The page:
Search and Rescue is one of Scouting's newest merit badges
By Utah National Parks Council
Jun 04, 2013

New merit badges

For more than a century, merit badges have introduced Scouts to adventure pursuits, service opportunities, and career paths. This year, we built on that tradition by introducing the kayaking, Search and Rescue, and Welding merit badges.

Search and Rescue is one of Scouting's newest merit badges

Search and Rescue is one of Scouting’s newest merit badges


Kayaking is America’s fastest growing paddle sport, offering gentle fun on lakes and white-knuckled excitement on whitewater. The BSA has long offered a Kayaking BSA activity patch. Now, a full-fledged merit badge gives Scouts a greater experience in the sport.

To develop the badge, the BSA worked closely with the National Aquatics Task Force and the American Canoe Association. Project leader Richard Thomas, an ACA instructor trainer and longtime Scouter, first tried kayaking at Scout camp four decades ago. Now, he’s making sure today’s Scouts can receive a badge for learning his favorite sport.

Search and Rescue

Each day, the National Park Service averages more than 11 search-and-rescue incidents, while countless more searches take place in national forests, state parks, and even urban neighborhoods. Our new Search and Rescue merit badge introduces Scouts to SAR techniques and whets their appetites to learn more. Leading the development of the badge were Doug Palmer, Philmont Scout Ranch’s retired associate director of program, and Gary Williams, a New Mexico – based Scouter and SAR volunteer who got his start in SAR as an Explorer Scout almost 50 years ago.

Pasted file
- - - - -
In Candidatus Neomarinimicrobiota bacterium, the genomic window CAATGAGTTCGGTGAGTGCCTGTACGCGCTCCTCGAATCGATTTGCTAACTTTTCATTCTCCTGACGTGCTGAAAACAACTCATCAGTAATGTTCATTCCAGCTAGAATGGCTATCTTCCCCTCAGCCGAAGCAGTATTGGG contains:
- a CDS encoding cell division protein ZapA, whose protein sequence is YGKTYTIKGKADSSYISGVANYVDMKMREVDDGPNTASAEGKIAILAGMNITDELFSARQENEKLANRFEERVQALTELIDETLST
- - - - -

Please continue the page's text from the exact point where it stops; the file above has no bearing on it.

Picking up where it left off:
Besides teaching SAR skills, the bade shows Scouts how not to get lost in the first place. “It’s all about good decision-making in the out-of-doors and, like the Scouts say, being prepared,” Palmer said.


Welding holds America together, but welders are in short supply. “There are actually over 200,000 more jobs out there right now than there are welders to fill them,” said Dave Landon, vice president of the American Welding Society.

Soon, today’s Scouts may be filling some of those jobs. The new Welding merit badge – created in collaboration with Landon’s organization – introduces Scouts to this critical trade. It is one more way we are preparing Scouts for life and incorporating science, technology, engineering, and math learning into our program.

Although the badge is new, its heritage is not. The first Handbook for Boys in 1911 introduced the Blacksmithing merit badge, and it remained part of the merit badge program until 1952.

Article taken from 2012 Scouting Annual Report

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